The research literature is replete with reports of barriers to care perceived by rural patients seeking healthcare. Less often reported are barriers perceived by the rural healthcare providers themselves. The current study is an extensive survey of over 1,500 healthcare providers randomly selected from two US states with large rural populations, Alaska and New Mexico. Barriers consistently identified across rural and urban regions by all healthcare professionals were Patient Complexity, Resource Limitations, Service Access, Training Constraints, and Patient Avoidance of Care. Findings confirmed that rural areas, however, struggle more with healthcare barriers than urban and small urban areas, especially as related to Resource Limitations, Confidentiality Limitations, Overlapping Roles, Provider Travel, Service Access, and Training Constraints. Almost consistently, the smaller a provider's practice community, the greater the reports of barriers, with the most severe barriers reported in small rural communities.
Incarcerated American Indian/Alaska Native (AI/AN) women have multiple physical, social, and emotional concerns, many of which may stem from adverse childhood experiences (ACE). We interviewed 36 AI/AN women incarcerated in the New Mexico prison system to determine the relationship between ACE and adult outcomes. ACE assessment included physical neglect, dysfunctional family (e.g., household members who abused substances, were mentally ill or suicidal, or who were incarcerated), violence witnessed in the home, physical abuse, and sexual abuse. The most prevalent ACE was dysfunctional family (75%), followed by witnessing violence (72%), sexual abuse (53%), physical abuse (42%), and physical neglect (22%). ACE scores were positively associated with arrests for violent offenses, lifetime suicide attempt(s), and intimate partner violence.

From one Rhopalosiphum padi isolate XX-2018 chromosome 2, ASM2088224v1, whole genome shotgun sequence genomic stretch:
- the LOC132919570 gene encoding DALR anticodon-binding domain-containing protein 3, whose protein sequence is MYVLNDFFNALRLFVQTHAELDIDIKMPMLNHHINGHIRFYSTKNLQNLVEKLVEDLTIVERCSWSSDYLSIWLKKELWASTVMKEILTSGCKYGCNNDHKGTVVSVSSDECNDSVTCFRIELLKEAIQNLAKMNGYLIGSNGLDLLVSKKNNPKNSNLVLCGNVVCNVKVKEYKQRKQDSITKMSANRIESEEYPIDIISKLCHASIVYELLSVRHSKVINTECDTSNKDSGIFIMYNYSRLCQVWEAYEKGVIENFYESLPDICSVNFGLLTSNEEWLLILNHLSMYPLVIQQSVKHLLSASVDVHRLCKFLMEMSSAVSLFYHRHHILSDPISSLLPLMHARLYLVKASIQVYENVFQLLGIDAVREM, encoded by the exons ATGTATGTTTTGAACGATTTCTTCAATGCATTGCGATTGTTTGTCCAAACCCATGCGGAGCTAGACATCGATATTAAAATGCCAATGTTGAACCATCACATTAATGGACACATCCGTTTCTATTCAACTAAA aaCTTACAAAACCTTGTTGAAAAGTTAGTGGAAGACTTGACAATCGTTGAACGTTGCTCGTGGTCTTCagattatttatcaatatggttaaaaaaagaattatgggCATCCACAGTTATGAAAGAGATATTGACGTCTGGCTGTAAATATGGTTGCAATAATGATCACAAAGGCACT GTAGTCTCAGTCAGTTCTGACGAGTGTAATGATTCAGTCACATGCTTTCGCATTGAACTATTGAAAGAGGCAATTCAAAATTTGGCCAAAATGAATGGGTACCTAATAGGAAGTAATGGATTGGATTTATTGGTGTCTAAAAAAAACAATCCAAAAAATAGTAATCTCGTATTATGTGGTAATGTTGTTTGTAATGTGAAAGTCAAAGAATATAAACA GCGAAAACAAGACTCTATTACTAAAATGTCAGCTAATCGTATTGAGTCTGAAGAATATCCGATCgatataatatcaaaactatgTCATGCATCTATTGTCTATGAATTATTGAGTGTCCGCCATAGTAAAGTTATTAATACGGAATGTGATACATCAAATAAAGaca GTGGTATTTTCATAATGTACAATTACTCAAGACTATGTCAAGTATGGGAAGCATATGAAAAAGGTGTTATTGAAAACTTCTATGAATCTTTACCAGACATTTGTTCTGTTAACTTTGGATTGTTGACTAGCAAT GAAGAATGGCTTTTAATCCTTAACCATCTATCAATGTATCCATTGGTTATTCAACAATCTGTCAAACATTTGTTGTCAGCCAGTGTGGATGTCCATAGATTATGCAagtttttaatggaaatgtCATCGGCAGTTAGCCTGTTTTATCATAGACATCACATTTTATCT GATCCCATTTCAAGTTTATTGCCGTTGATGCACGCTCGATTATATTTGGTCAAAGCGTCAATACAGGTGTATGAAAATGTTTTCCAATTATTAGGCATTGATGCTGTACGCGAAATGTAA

The goal of this current descriptive study was to examine the roles and relationships of evaluators with the tribal communities in which they work. First, we describe a participatory community research model with a strong capacity-building component as the standard for assessing successful working partnerships between evaluators, programs, tribes, and tribal organizations. This model serves as a yardstick against which we examine the success and challenges of program-evaluation partnerships. Second, we report on a survey of tribal Maternal, Infant, and Early Childhood Home Visiting program leaders and outline their impressions of successes and challenges related to program-evaluation partnerships. Survey participants discussed the importance of working with evaluators who have deep investment in and understanding of the tribal community; respect for cultural relevance and honor for cultural ways; collaboration that includes transparency, trust, and translation of research for community leaders and members; a focus on strength-based design without losing the need to consider challenges; and relationships of mutual trust that can weather addressing stressors when issues of conflict, limited resources, and/or mixed expectations arise.